I'll start by acknowledging that I know this violates NEC. As I understand it, the reason that a 20 amp outlet can't be connected to a 15 amp circuit is that someone could potentially connect a 20 amp device, overload the circuit, and cause a fire. That makes sense.

Now, here's the question. Suppose all you have on hand is a 20 amp GFCI and you need to replace an outlet on a 15 amp circuit. (You will get a correct 15 amp outlet eventually, but you don't have it right now.) This circuit is on your own, private property - no one else will use it but you. You also don't own any 20 amp devices, so there is zero chance of one being connected to the circuit. (For sake of discussion, exclude situations like forgetting you did this, contractors using the circuit, sale of the property to an unaware party, etc. I acknowledge those are more good reasons for the NEC rule.)

Does connecting the 20 amp GFCI to the 15 amp circuit pose a danger just by its existence? That is, will it pose some risk just by being connected to the circuit, even if unused, or only used for 15 amp devices? Or, is it only potentially dangerous, because someone could connect something to it that they shouldn't?

  • You're chasing a fantasy, as detailed in the answers you've already gotten. And I can safely say that as a person who runs basically all outlet circuits at 20A, the only items I've ever used with a 20A plug on them were ones that I myself had put that plug on. So I rarely bother with 20A receptacles OTHER than the 20A GFCI's on those circuits.
    – Ecnerwal
    Oct 21, 2020 at 21:16
  • 4
    STOP. Does the GFCI device actually have an obvious T-shaped neutral pin? Or do you think it's 20A only because its labeling and documentation says something about that? Oct 22, 2020 at 0:39

4 Answers 4


First off, connecting a 20 Amp load to a 15 Amp circuit will overload the circuit but shouldn't cause a fire because the 15 Amp breaker will trip.

A 20 amp GFCI doesn't pose any threat just by being there. The threat comes from people thinking it's on a 20 amp circuit and loading it as such.... which will trip a 15 Amp breaker.

  • 1
    As I understood it, you shouldn't count on a breaker. 20 amps may trip a 15 amp breaker, but it could take a long time, whereas 200 amps would trip it very quickly. Oct 21, 2020 at 20:34
  • 3
    @SouthShoreAK We've got 328 million people depending on breakers, and fuses, to do their job so I think it's safe to count on them. Plus, #14 awg is actually good for 20 Amps.... but you're only allowed to protect it for 15 Amps. Plus, 20 Amps would trip a 15 Amp breaker fairly fast if a constant load.
    – JACK
    Oct 21, 2020 at 21:02
  • You said it yourself: if you don't plug a 20A device into it because you don't own one, there is no potential danger. The ONLY possible hazard is in "someone" plugging in a device that actually draws more than 15A continuously. And most likely, the breaker will trip and prevent a fire. I bought a bunch of 20A duplex receptacles at a garage sale years ago for 10 cents each, I used them in making up my own extension cords. The plug end of the cord is 15A, so I can't plug it into a 20A circuit anyway, but in theory I could plug in a 20A device to the box. I just know not to...
    – JRaef
    Oct 21, 2020 at 21:47

Let's look at it a slightly different way:

  • Which is more dangerous, a 20 Amp GFCI on a 15 Amp circuit, or a 15 Amp non-GFCI on a 15 Amp circuit that should have GFCI, such as a kitchen or bathroom receptacle?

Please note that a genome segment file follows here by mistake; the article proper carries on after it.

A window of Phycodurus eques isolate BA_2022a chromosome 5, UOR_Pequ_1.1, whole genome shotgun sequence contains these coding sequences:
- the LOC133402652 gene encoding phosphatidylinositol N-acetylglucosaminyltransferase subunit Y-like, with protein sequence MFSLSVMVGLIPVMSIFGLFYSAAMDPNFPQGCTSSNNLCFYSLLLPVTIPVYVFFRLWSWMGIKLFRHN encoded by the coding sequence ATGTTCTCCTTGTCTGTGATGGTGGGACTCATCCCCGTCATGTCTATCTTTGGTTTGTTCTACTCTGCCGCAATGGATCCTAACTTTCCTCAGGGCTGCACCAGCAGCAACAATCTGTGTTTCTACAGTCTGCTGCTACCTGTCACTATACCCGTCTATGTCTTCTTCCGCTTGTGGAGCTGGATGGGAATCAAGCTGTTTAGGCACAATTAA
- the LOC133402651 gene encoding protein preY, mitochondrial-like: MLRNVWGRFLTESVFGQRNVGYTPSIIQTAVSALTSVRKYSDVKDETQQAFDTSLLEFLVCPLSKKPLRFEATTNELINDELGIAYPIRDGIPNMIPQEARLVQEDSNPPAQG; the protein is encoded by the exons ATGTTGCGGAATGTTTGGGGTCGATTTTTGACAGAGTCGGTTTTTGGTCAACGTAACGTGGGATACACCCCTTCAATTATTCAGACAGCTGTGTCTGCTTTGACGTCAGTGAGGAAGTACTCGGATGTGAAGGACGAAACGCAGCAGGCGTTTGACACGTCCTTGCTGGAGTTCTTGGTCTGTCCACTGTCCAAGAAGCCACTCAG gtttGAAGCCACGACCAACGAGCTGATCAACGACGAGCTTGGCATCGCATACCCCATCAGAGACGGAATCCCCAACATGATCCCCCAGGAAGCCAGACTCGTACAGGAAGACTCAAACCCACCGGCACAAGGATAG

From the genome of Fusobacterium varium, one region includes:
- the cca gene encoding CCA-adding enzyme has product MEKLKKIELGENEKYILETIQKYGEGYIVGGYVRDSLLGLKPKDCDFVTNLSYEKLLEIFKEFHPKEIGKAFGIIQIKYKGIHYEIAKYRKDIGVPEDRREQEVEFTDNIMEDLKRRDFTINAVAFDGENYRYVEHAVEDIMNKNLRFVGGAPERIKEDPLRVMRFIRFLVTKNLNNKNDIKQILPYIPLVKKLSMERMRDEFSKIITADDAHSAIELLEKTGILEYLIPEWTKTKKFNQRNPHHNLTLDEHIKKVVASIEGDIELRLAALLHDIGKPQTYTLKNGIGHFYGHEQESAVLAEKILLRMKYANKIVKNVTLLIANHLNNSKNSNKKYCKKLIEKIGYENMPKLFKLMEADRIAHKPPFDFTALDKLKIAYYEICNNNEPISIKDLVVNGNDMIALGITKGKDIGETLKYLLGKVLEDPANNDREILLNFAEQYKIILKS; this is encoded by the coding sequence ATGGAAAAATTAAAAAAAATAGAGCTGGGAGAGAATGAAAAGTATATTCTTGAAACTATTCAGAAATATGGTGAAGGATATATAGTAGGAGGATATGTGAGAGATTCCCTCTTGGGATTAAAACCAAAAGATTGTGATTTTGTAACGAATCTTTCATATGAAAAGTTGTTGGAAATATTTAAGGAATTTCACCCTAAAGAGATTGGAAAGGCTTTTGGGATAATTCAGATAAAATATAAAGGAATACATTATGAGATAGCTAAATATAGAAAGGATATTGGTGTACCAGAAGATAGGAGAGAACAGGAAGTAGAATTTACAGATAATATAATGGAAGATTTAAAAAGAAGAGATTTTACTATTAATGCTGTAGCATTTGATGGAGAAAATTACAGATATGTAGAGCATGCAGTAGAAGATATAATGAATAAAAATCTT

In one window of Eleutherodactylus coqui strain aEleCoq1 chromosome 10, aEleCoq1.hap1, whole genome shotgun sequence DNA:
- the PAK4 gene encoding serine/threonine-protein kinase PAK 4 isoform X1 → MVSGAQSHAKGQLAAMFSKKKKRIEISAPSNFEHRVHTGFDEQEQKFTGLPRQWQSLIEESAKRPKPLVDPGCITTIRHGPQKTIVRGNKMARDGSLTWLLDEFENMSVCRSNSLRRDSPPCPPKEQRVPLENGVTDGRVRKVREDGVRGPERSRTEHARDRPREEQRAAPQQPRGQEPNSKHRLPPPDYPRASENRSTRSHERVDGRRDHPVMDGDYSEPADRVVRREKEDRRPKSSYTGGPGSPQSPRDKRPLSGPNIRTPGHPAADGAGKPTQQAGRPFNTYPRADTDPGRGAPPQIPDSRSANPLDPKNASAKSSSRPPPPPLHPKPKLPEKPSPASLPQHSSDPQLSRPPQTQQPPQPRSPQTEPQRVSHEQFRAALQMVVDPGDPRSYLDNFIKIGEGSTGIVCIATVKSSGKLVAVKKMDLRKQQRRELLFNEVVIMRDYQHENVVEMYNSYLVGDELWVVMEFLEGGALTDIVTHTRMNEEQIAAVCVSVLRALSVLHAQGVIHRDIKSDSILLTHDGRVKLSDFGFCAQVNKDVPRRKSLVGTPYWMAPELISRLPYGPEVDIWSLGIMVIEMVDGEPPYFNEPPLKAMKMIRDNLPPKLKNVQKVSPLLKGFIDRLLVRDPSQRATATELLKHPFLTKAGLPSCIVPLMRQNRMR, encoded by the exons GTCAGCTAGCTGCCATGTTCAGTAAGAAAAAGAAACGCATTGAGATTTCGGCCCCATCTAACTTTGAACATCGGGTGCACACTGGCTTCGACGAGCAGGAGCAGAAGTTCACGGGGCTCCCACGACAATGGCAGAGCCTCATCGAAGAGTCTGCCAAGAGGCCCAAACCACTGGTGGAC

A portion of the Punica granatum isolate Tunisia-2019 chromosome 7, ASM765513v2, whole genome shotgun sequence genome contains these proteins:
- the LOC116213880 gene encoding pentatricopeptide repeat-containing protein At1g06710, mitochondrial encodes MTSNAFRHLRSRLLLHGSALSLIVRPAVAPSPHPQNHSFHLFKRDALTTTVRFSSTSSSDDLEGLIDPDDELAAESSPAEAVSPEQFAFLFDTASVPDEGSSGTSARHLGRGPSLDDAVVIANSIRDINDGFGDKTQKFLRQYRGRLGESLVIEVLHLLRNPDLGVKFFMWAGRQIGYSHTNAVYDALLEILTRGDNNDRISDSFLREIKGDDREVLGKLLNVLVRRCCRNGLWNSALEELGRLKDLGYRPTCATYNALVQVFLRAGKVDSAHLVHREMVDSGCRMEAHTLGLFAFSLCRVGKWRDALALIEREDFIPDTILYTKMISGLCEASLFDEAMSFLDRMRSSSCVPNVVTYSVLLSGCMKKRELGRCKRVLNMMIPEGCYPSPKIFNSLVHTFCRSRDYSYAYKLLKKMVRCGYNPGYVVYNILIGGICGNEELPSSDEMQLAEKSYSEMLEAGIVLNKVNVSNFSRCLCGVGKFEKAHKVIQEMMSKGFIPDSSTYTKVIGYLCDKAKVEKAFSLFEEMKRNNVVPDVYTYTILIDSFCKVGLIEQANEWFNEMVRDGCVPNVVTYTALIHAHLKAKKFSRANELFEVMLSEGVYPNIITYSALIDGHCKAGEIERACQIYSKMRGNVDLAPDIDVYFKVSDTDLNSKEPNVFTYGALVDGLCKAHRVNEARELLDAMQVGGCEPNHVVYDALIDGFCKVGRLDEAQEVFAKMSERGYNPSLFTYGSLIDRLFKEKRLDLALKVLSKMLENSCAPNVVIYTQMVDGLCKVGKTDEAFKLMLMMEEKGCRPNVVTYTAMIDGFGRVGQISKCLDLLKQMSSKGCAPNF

I would argue that given those two choices, the risk of using the 20 Amp GFCI (an edge case of 20 Amp device overloading 14 AWG wire and causing a problem before the 15 Amp breaker trips) is very, very low. But the risk of using the 15 Amp (i.e., matched exactly) non-GFCI in a place where water hazards exist that can be made safe by using GFCI is huge.

  • 3
    On the other hand, a quick trip to town will enable you to buy the right sized circuit breaker and not worry about it any more.
    – Marvinlee
    Oct 9, 2022 at 17:23

It it correct, no. But...I wouldn't lose any sleep over it. If you have glass fuses or knob&tube I would be concerned.

The 20amp GFCI doesn't override your 15amp breaker. So the breaker will trip when it's rating is reached.

  • You may want to reread and edit this to be an answer. There are too many typos for this to make much sense.
    – FreeMan
    Oct 10, 2022 at 0:16
  • This doesn't really add any new information to the answers already provided.
    – JACK
    Oct 10, 2022 at 1:06
  • Note that in many jurisdictions, installing a 20 amp outlet on a 15 amp circuit violates code. Oct 24, 2022 at 17:29

The answer is YES and NO.

Section 210.8 of NEC only states where GFCI breakers or outlets must be installed in a building.(Breaker with built-in GFCI doesn't count as outlet or receptacle.) A GFCI can help prevent electrocution. If a person’s body starts to receive a shock, the GFCI senses this and cuts off the power before he/she can get injured. A GFCI is not a fuse and it doesn't react to overload circuit.

However, if a GFCI is an outlet, it must follow NEC's outlet rules. If a 120V outlet has a T-slot, it's a 20A one and can be used on 20A circuit only. If the older 20A CFGI doesn't have T-slot, it can be used on 15A or 20A circuit.

  • This simply restates the code violations that the OP knew about 3 years ago, but doesn't address the actual question of "does it inherently pose a danger?"
    – FreeMan
    Oct 1 at 11:36
  • Question was about Article 210 Part II, not Part I. Also, it's not accurate to say a GFCI senses shocks. Oct 1 at 15:08
  • Also review definitions of outlet and receptacle. A light fixture or other hard wired device is considered an outlet, and are not required by 210.8 to have GFCI protection. Oct 1 at 15:51

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